June 30th, 2016
I am often asked “How do we get the most out of our GIS”. This comes both from those new to the technology and seasoned professionals. As GIS becomes more popular, this question will be ever more common. I thought in this blog post it worth discussing how to get the most out of your GIS.
GIS is moving away from being perceived as only mapping technology. It is now being properly recognised as a tool to solve business problems. That change in emphasis naturally moves the focus from the technology to the problem. The first step in getting the most out of your GIS is stepping back and asking:
What is the problem and how might a solution look?
Surprisingly these two fundamental questions are often overlooked. In our GIS Discover Workshop this is the place we often begin. Once you understand what you are trying to solve and story-boarded the solution, you can gently step into the technology.
I’ve always hated how adverts get stuck in your head. Songs, tag lines, slogans. One ad which I still have trouble shaking off is the Access credit card, described in the advert as:
Your flexible friend. Take it anywhere, and use it for anything.
But there is no doubt that term ‘flexible friend’ is very catchy.
Is your GIS your Flexible Friend? I should probably rephrase this question to “GIS should be your flexible friend”. In this post I will be talking about GIS applications. That they should be flexible, intuitive friends! And just like that advert which repeats itself (for regular readers of this blog) I’m about to sing the praises of Web GIS applications. Let’s cover 5 reason why web based GIS applications are so flexible:
1. Web GIS application run on any device
PC, smartphone, tablet, Android, Apple, Windows; web applications truly run on anywhere, anytime on any device. Build an application once and run it anywhere might be the motto here. Let me provide an example. We were approached by a large utility who needed a mobile application. They were debating which mobile device to target an iPad or Surface Pro. What we built … a mobile web app which ran on both devices (and more).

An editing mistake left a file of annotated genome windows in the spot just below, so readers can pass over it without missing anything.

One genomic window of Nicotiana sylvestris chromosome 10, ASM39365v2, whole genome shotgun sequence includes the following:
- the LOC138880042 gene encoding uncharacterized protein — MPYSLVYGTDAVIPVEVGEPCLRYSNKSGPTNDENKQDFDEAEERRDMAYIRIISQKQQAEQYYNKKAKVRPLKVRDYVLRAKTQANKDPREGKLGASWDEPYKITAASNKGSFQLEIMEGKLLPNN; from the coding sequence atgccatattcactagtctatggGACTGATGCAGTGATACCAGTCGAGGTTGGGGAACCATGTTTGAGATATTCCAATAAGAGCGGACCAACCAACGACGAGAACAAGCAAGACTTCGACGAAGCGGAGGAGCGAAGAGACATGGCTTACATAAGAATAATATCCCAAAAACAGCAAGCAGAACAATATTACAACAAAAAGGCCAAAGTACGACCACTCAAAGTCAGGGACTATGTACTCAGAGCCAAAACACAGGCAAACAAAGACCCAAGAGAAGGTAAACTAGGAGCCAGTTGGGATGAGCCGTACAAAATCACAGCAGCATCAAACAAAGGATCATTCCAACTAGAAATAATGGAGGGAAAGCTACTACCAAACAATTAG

I’ve mentioned many times before in this blog that we are big fans of the new cloud based approach to GIS (WebGIS). As Bill Meehan at Esri describes, connecting desktop, Web and mobile apps via your central GIS cloud based hub provides access, awareness and analysis. Moving from server to platform has many advantages. Its transforming GIS.
But today, the reality is that we live in a world of mixed technologies. Esri users have one or a combination of ArcGIS Server, Online, Portal. Web applications tend to be tied to these respective solutions. At WebMapSolutions we have been giving this considerable thought.
When most people think of GIS, they think of maps, and rightfully so. For decades, typical consumers of spatial data were cities, municipalities and other organizations that used GIS to manage and visualize information about assets and environments. This is continuing, of course, as the use of geospatial information moves into new private, commercial and industrial segments. However, as GIS data flows from the field to end users, opportunities exist to develop information that goes well beyond the traditional positions and attributes.
Three Components for Data Delivery
To understand this potential, let’s look at how GIS data moves through an organization. There are three components to the process.
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